It's possible that bad government is doing what you suggest with your tax money. I don't think my Canadian government are nearly as guilty of that. Occasionally, there is corruption but personally I don't live my life fretting over it. I just make a decision at election time on whether to continue to support the same gov.

Taxation is not theft, it's payment due for the goods and services you have willingly bought from the common wealth.

[
  
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burnsred
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Re: Tax Advocates: Would You Personally Aim a Gun at Your Neighbor . . .
Reply #24 - Nov 9th, 2017 at 8:59pm
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No, it just tells me that you are dodging all  my examples.
How is bashing your neighbor's head in to force him to pay for awesome government projects extreme?  It is exactly what is threatened and worse.


I'm not dodging any questions. And I'm not going to get into any more exaggerations on bashing somebody's head in. I think that both Jeff and I have been quite straight forward and tolerant of your exaggerated questioning and now I think you should just ask any questions you have not had answered and call it a day.
Oh, you both have answered my questions perfectly:

Do you support government taking money from earners by force? 

Yes.

Would you be willing to be the person who actually applies that force?

No.

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Well, I'm not either.  I'm going to pay my taxes because the consequences of not paying them are far to harsh for me to bear.  What I'm not going to to is pretend that taxes are anything other than theft or pretending that theft is justified if there are rilly, rilly cool things the gov can do with the stolen money.


It's possible that bad government is doing what you suggest with your tax money.
What things?   I'm not saying it's wrong for the government to steal because they don't do the right things with the money.  I'm saying theft is theft no matter how noble the uses of the stolen money.
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I don't think my Canadian government are nearly as guilty of that. Occasionally, there is corruption but personally I don't live my life fretting over it.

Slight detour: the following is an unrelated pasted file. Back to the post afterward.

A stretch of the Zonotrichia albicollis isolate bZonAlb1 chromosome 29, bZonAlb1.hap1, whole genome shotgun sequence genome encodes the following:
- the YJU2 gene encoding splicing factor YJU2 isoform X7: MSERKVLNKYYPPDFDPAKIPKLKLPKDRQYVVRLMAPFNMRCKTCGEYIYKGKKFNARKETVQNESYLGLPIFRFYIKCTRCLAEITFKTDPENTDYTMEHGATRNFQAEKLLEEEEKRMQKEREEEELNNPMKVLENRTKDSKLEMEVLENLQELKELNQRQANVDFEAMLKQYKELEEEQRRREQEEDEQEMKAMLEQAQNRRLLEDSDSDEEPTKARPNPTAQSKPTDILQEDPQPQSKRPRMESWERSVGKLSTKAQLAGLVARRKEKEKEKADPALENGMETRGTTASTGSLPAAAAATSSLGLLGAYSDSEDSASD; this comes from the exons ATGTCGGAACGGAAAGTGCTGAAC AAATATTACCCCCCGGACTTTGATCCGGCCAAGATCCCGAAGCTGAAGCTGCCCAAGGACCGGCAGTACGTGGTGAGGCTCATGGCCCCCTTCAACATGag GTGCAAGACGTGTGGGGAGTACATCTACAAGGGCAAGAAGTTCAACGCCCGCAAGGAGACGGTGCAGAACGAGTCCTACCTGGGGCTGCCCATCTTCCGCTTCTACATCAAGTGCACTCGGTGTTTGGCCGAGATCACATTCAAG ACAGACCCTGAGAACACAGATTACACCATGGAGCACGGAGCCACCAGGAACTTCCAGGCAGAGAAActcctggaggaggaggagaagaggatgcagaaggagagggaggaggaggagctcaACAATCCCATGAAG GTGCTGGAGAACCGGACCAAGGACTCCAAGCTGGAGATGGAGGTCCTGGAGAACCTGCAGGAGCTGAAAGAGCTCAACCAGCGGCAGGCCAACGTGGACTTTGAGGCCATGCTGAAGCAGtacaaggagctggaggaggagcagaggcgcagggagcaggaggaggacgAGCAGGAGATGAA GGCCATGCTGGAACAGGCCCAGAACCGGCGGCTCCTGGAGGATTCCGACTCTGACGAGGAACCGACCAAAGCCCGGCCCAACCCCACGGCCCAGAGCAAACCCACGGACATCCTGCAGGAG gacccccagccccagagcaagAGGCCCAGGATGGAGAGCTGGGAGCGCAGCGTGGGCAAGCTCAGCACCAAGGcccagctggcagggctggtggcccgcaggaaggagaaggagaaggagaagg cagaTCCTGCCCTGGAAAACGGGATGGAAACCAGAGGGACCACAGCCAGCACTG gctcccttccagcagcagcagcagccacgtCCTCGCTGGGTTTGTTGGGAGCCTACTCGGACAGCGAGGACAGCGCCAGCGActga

Taxes lead to corruption, but if you define corruption as government not doing what it is intended to do, taxes aren't corruption.  They are theft but that is what is intended as soon as government decides to take money form certain people to spend it on projects or payments for certain people.  When they rob the rich to give to the poor, it's still robbery.

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I just make a decision at election time on whether to continue to support the same gov.
So your position is that it's OK to steal because majority rules?

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Taxation is not theft, it's payment due for the goods and services you have willingly bought from the common wealth.
Your theory that I willingly agree to having half my earnings taken because I don't live in the woods where I could earn nothing is specious.

  
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Jeff
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Re: Tax Advocates: Would You Personally Aim a Gun at Your Neighbor . . .
Reply #25 - Nov 10th, 2017 at 8:30am
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burnsred wrote on Nov 9th, 2017 at 7:52pm:
Tens of thousands of bureaucrats on the senior executive service pay scale all make well over six figures while lawmakers and cabinet level officers make twice what those overpaid desk potatoes make.  All paid for by taxes often leveled on families working two jobs just to make the rent.  That's the tip of the iceberg compared to the billions that go to contractors who are heavy donors to those lawmakers and senior officials and to transfer payments to reliable voters for those lawmakers.
That's the system that you defend...
No, it is not. Almost all of those executive branch agencies are unconstitutional, and I frequently say so.
A large majority of the contracting done by the government is also unconstitutional.

I am not defending them nor have I ever called them legitimate functions of government.
  
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Jeff
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Re: Tax Advocates: Would You Personally Aim a Gun at Your Neighbor . . .
Reply #26 - Nov 10th, 2017 at 8:32am
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burnsred wrote on Nov 9th, 2017 at 7:52pm: